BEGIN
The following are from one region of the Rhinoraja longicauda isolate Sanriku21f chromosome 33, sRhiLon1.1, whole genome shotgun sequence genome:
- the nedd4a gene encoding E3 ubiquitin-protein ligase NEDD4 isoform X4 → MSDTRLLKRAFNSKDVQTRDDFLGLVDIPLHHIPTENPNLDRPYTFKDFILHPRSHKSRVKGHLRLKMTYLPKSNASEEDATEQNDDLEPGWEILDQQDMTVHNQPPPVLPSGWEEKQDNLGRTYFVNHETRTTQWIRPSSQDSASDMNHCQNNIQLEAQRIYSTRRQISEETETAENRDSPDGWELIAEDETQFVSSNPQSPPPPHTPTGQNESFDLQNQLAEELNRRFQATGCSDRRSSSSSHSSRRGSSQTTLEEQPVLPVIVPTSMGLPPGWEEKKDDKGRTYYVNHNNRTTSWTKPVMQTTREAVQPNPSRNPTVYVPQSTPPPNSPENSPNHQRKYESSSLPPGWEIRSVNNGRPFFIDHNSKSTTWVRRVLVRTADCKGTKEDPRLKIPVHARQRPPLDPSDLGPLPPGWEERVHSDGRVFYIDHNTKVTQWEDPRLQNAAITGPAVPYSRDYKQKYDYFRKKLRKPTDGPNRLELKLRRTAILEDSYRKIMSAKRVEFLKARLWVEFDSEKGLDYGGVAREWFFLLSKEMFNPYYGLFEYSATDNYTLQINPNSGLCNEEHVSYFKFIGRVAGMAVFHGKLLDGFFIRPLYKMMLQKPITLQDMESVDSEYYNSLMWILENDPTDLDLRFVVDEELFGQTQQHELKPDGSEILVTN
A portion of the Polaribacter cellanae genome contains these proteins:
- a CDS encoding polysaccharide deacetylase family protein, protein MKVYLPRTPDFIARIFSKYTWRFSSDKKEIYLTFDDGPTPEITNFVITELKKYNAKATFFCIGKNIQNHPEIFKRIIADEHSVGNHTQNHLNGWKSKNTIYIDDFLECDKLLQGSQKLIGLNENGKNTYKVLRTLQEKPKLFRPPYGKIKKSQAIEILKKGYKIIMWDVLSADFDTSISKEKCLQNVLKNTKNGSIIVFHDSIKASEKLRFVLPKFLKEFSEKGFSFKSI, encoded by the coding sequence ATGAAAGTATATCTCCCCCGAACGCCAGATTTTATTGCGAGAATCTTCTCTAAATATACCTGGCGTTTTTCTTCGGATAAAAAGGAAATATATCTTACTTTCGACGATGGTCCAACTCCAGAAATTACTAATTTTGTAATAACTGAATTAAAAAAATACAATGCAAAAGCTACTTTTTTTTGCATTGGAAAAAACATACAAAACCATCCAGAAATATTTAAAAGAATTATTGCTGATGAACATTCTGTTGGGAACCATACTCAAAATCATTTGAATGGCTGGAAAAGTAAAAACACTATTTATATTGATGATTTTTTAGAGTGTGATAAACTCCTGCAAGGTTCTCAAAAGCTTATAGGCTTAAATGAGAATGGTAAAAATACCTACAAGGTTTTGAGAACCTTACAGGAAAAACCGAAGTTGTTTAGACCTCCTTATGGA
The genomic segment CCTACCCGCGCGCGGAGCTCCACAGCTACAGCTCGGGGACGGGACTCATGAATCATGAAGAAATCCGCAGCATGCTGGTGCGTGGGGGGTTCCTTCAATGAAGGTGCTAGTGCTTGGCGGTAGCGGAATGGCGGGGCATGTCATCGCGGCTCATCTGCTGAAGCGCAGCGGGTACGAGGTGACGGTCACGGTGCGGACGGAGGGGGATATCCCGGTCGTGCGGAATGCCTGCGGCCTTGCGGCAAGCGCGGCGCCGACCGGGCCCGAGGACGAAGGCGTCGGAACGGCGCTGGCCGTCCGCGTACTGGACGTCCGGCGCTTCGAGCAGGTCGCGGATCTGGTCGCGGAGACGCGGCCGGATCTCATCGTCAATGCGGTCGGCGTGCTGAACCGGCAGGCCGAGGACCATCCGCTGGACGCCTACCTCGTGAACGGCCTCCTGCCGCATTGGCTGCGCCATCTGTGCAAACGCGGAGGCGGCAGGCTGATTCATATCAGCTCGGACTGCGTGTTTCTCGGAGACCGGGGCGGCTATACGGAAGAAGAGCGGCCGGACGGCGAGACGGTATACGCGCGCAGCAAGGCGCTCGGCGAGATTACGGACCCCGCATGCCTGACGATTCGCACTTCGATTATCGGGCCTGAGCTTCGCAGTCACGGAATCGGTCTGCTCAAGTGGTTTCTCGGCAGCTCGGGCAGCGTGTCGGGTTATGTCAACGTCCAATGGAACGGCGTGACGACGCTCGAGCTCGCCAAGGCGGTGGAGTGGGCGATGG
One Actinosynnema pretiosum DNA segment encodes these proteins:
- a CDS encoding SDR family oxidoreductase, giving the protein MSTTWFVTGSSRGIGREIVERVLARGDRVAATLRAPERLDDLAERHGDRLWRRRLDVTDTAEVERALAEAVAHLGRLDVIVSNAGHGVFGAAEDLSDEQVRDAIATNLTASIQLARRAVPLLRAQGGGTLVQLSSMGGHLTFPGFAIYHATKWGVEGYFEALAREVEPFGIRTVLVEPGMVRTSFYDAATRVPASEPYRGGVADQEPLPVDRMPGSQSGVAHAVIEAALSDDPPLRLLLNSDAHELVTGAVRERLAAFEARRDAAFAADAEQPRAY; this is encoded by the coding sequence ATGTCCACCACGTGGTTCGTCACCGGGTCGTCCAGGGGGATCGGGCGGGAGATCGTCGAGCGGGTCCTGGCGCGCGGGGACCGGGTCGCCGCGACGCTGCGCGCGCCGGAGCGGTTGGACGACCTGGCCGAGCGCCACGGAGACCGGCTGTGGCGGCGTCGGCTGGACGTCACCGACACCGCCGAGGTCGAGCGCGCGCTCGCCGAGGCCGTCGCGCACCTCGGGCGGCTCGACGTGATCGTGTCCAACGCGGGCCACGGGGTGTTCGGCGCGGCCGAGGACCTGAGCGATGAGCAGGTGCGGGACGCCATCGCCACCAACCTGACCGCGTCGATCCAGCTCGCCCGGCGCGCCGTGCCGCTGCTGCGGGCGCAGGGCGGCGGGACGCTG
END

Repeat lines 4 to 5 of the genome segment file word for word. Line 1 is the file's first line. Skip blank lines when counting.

- a CDS encoding polysaccharide deacetylase family protein, protein MKVYLPRTPDFIARIFSKYTWRFSSDKKEIYLTFDDGPTPEITNFVITELKKYNAKATFFCIGKNIQNHPEIFKRIIADEHSVGNHTQNHLNGWKSKNTIYIDDFLECDKLLQGSQKLIGLNENGKNTYKVLRTLQEKPKLFRPPYGKIKKSQAIEILKKGYKIIMWDVLSADFDTSISKEKCLQNVLKNTKNGSIIVFHDSIKASEKLRFVLPKFLKEFSEKGFSFKSI, encoded by the coding sequence ATGAAAGTATATCTCCCCCGAACGCCAGATTTTATTGCGAGAATCTTCTCTAAATATACCTGGCGTTTTTCTTCGGATAAAAAGGAAATATATCTTACTTTCGACGATGGTCCAACTCCAGAAATTACTAATTTTGTAATAACTGAATTAAAAAAATACAATGCAAAAGCTACTTTTTTTTGCATTGGAAAAAACATACAAAACCATCCAGAAATATTTAAAAGAATTATTGCTGATGAACATTCTGTTGGGAACCATACTCAAAATCATTTGAATGGCTGGAAAAGTAAAAACACTATTTATATTGATGATTTTTTAGAGTGTGATAAACTCCTGCAAGGTTCTCAAAAGCTTATAGGCTTAAATGAGAATGGTAAAAATACCTACAAGGTTTTGAGAACCTTACAGGAAAAACCGAAGTTGTTTAGACCTCCTTATGGA
The genomic segment CCTACCCGCGCGCGGAGCTCCACAGCTACAGCTCGGGGACGGGACTCATGAATCATGAAGAAATCCGCAGCATGCTGGTGCGTGGGGGGTTCCTTCAATGAAGGTGCTAGTGCTTGGCGGTAGCGGAATGGCGGGGCATGTCATCGCGGCTCATCTGCTGAAGCGCAGCGGGTACGAGGTGACGGTCACGGTGCGGACGGAGGGGGATATCCCGGTCGTGCGGAATGCCTGCGGCCTTGCGGCAAGCGCGGCGCCGACCGGGCCCGAGGACGAAGGCGTCGGAACGGCGCTGGCCGTCCGCGTACTGGACGTCCGGCGCTTCGAGCAGGTCGCGGATCTGGTCGCGGAGACGCGGCCGGATCTCATCGTCAATGCGGTCGGCGTGCTGAACCGGCAGGCCGAGGACCATCCGCTGGACGCCTACCTCGTGAACGGCCTCCTGCCGCATTGGCTGCGCCATCTGTGCAAACGCGGAGGCGGCAGGCTGATTCATATCAGCTCGGACTGCGTGTTTCTCGGAGACCGGGGCGGCTATACGGAAGAAGAGCGGCCGGACGGCGAGACGGTATACGCGCGCAGCAAGGCGCTCGGCGAGATTACGGACCCCGCATGCCTGACGATTCGCACTTCGATTATCGGGCCTGAGCTTCGCAGTCACGGAATCGGTCTGCTCAAGTGGTTTCTCGGCAGCTCGGGCAGCGTGTCGGGTTATGTCAACGTCCAATGGAACGGCGTGACGACGCTCGAGCTCGCCAAGGCGGTGGAGTGGGCGATGG